Joe Biden is the 46th President of the United States of America. Born on November 20, 1942, in Scranton, Pennsylvania, Biden grew up in a Catholic family of modest means. After attending the University of Delaware and Syracuse Law School, he began his political career in 1972, when he was elected to the U.S. Senate from Delaware. Biden went on to serve in the Senate for 36 years, during which time he became known as a staunch advocate for civil rights, foreign policy, and healthcare reform.
Biden's early years were shaped by his experiences growing up in Scranton and Wilmington, Delaware. His father was a used car salesman, and the family struggled financially. Biden has credited his parents with instilling in him the values of hard work, determination, and resilience.
Biden's political career began when he was elected to the U.S. Senate from Delaware in 1972. At the time, he was the youngest person ever elected to the Senate, and he quickly established himself as a rising star in the Democratic Party. During his time in the Senate, Biden served on several key committees, including the Judiciary Committee, the Foreign Relations Committee, and the Committee on the Judiciary.
As a senator, Biden became known for his strong support of civil rights and his work on behalf of minority communities. He was a vocal opponent of apartheid in South Africa and worked to promote economic development in Africa. He was also a strong supporter of the Violence Against Women Act, which provided federal resources to help prevent domestic violence and sexual assault.
In 2008, Biden was chosen as the running mate for then-Senator Barack Obama, who was running for president. The Obama-Biden ticket won the election, and Biden became vice president. During his eight years as vice president, Biden played a key role in shaping the Obama administration's foreign policy, particularly with regard to Iraq, Afghanistan, and Ukraine. He also oversaw the administration's efforts to promote the Affordable Care Act, or Obamacare, and to reform the criminal justice system.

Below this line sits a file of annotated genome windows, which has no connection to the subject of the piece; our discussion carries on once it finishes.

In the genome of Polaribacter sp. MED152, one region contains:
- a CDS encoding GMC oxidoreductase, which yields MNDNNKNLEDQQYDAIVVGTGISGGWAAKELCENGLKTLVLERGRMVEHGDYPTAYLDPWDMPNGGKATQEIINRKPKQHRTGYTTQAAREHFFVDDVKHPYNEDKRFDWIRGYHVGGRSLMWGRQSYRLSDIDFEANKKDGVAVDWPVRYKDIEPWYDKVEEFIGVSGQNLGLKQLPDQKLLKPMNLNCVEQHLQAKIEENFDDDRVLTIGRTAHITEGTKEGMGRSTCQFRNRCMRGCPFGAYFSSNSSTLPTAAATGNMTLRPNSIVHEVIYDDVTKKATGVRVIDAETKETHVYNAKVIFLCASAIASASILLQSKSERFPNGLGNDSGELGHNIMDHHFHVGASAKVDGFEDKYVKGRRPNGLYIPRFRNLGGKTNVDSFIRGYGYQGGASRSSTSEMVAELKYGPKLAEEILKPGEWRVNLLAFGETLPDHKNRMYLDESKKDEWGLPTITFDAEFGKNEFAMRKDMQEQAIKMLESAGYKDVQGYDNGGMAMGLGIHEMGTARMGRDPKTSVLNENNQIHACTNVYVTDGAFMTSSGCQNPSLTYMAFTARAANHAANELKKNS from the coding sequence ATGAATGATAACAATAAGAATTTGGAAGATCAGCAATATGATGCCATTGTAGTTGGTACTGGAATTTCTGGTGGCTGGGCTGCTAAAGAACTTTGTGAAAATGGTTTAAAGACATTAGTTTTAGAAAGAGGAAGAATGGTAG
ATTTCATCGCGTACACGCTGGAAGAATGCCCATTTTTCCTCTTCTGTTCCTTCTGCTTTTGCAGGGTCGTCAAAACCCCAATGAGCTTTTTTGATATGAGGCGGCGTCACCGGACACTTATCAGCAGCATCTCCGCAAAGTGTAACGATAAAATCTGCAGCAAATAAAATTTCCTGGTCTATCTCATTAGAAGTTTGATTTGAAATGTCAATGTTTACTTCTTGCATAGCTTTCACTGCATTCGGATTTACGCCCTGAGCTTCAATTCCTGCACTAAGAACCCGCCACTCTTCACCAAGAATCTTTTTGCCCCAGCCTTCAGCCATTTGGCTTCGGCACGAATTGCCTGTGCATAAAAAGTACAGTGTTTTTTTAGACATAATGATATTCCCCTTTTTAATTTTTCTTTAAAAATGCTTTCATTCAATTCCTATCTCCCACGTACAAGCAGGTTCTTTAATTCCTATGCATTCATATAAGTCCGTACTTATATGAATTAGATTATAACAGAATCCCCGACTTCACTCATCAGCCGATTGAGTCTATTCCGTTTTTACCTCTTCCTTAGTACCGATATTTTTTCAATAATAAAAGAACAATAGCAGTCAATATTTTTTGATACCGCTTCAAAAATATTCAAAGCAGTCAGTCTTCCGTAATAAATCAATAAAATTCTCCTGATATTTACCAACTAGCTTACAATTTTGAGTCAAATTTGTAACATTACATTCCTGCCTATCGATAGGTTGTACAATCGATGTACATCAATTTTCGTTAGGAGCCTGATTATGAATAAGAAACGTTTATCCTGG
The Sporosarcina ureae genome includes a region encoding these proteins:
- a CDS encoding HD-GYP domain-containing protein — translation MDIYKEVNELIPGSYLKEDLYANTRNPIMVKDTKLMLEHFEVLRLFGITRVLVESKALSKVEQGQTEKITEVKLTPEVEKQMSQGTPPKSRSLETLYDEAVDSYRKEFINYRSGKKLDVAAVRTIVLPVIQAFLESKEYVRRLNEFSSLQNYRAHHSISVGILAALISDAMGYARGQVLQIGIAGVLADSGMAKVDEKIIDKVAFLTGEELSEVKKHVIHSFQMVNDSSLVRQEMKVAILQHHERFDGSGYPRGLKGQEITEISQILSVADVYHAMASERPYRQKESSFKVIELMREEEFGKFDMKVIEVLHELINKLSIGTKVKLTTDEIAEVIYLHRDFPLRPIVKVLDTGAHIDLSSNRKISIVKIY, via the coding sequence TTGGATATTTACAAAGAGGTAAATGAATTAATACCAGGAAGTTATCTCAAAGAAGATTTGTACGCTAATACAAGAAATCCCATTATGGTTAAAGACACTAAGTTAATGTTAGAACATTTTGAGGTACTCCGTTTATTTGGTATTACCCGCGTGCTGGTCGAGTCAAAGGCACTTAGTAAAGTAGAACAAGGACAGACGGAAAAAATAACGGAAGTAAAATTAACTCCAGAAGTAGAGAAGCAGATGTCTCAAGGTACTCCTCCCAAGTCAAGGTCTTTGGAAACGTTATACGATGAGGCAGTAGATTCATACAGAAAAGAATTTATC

After leaving office in 2017, Biden continued to be involved in public life. He founded the Biden Foundation, which focuses on issues such as cancer research, education, and violence against women. He also began to explore the possibility of running for president in 2020.
Biden officially announced his candidacy in April 2019, and he went on to win the Democratic Party's nomination. In the general election, he faced incumbent President Donald Trump. Biden's campaign focused on issues such as healthcare reform, climate change, and racial justice. He also emphasized his ability to work across the aisle to find common ground with Republicans.
Biden won the election in November 2020, and he was inaugurated on January 20, 2021. As president, he has made efforts to address the COVID-19 pandemic, promote economic recovery, and advance his policy priorities. His administration has taken steps to increase the availability of vaccines, provide financial relief to those impacted by the pandemic, and address climate change.
In addition to his political career, Biden is known for his personal life. He has been married to his wife, Jill, since 1977, and the couple has one daughter together. Biden also has two sons from his first marriage, one of whom died tragically in 2015 from brain cancer.
Overall, Joe Biden's life and career have been characterized by his commitment to public service and his efforts to improve the lives of Americans. Whether as a senator, vice president, or president, Biden has consistently championed civil rights, healthcare reform, and foreign policy, and his legacy is likely to endure for many years to come.